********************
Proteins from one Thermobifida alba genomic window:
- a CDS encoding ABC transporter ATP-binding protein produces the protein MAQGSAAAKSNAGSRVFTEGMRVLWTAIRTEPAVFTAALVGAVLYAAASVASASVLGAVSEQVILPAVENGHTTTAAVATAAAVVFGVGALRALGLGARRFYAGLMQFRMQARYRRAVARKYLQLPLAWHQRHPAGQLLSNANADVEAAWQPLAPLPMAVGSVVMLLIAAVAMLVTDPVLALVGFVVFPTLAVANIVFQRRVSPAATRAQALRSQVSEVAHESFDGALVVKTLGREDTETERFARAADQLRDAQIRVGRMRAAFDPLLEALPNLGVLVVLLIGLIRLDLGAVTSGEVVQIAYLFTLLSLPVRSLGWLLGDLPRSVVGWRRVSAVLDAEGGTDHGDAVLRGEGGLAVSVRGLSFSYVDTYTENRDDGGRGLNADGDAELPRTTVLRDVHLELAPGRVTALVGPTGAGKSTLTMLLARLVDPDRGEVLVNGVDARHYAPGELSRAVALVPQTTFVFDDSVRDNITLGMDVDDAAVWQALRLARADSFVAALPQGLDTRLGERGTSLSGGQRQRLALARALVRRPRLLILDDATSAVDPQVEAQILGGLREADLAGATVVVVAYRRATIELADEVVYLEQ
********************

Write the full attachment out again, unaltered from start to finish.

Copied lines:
Proteins from one Thermobifida alba genomic window:
- a CDS encoding ABC transporter ATP-binding protein produces the protein MAQGSAAAKSNAGSRVFTEGMRVLWTAIRTEPAVFTAALVGAVLYAAASVASASVLGAVSEQVILPAVENGHTTTAAVATAAAVVFGVGALRALGLGARRFYAGLMQFRMQARYRRAVARKYLQLPLAWHQRHPAGQLLSNANADVEAAWQPLAPLPMAVGSVVMLLIAAVAMLVTDPVLALVGFVVFPTLAVANIVFQRRVSPAATRAQALRSQVSEVAHESFDGALVVKTLGREDTETERFARAADQLRDAQIRVGRMRAAFDPLLEALPNLGVLVVLLIGLIRLDLGAVTSGEVVQIAYLFTLLSLPVRSLGWLLGDLPRSVVGWRRVSAVLDAEGGTDHGDAVLRGEGGLAVSVRGLSFSYVDTYTENRDDGGRGLNADGDAELPRTTVLRDVHLELAPGRVTALVGPTGAGKSTLTMLLARLVDPDRGEVLVNGVDARHYAPGELSRAVALVPQTTFVFDDSVRDNITLGMDVDDAAVWQALRLARADSFVAALPQGLDTRLGERGTSLSGGQRQRLALARALVRRPRLLILDDATSAVDPQVEAQILGGLREADLAGATVVVVAYRRATIELADEVVYLEQ